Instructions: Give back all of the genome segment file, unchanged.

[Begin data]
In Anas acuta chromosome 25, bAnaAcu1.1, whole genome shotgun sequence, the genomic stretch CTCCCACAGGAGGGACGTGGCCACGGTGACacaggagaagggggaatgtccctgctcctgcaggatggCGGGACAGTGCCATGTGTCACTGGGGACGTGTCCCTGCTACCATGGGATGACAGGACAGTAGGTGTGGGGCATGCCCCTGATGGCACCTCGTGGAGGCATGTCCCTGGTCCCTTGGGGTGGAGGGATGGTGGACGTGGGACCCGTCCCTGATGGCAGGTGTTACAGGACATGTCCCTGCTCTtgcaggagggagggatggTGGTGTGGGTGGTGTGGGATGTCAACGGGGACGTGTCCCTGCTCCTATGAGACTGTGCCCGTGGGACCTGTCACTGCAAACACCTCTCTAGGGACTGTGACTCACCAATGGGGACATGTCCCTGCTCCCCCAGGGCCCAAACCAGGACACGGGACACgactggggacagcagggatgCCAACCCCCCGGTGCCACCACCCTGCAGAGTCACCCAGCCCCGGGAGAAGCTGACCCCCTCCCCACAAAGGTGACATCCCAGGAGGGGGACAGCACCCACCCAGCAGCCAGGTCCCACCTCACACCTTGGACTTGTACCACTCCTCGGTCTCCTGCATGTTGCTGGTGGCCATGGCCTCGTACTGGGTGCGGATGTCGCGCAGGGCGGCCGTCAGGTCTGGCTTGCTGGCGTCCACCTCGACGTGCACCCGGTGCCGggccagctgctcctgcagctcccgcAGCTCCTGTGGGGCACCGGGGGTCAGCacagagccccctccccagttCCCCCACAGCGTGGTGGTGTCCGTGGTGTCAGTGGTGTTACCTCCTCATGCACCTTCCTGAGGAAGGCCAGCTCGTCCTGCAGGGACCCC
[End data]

In Anas acuta chromosome 25, bAnaAcu1.1, whole genome shotgun sequence, the genomic stretch CTCCCACAGGAGGGACGTGGCCACGGTGACacaggagaagggggaatgtccctgctcctgcaggatggCGGGACAGTGCCATGTGTCACTGGGGACGTGTCCCTGCTACCATGGGATGACAGGACAGTAGGTGTGGGGCATGCCCCTGATGGCACCTCGTGGAGGCATGTCCCTGGTCCCTTGGGGTGGAGGGATGGTGGACGTGGGACCCGTCCCTGATGGCAGGTGTTACAGGACATGTCCCTGCTCTtgcaggagggagggatggTGGTGTGGGTGGTGTGGGATGTCAACGGGGACGTGTCCCTGCTCCTATGAGACTGTGCCCGTGGGACCTGTCACTGCAAACACCTCTCTAGGGACTGTGACTCACCAATGGGGACATGTCCCTGCTCCCCCAGGGCCCAAACCAGGACACGGGACACgactggggacagcagggatgCCAACCCCCCGGTGCCACCACCCTGCAGAGTCACCCAGCCCCGGGAGAAGCTGACCCCCTCCCCACAAAGGTGACATCCCAGGAGGGGGACAGCACCCACCCAGCAGCCAGGTCCCACCTCACACCTTGGACTTGTACCACTCCTCGGTCTCCTGCATGTTGCTGGTGGCCATGGCCTCGTACTGGGTGCGGATGTCGCGCAGGGCGGCCGTCAGGTCTGGCTTGCTGGCGTCCACCTCGACGTGCACCCGGTGCCGggccagctgctcctgcagctcccgcAGCTCCTGTGGGGCACCGGGGGTCAGCacagagccccctccccagttCCCCCACAGCGTGGTGGTGTCCGTGGTGTCAGTGGTGTTACCTCCTCATGCACCTTCCTGAGGAAGGCCAGCTCGTCCTGCAGGGACCCC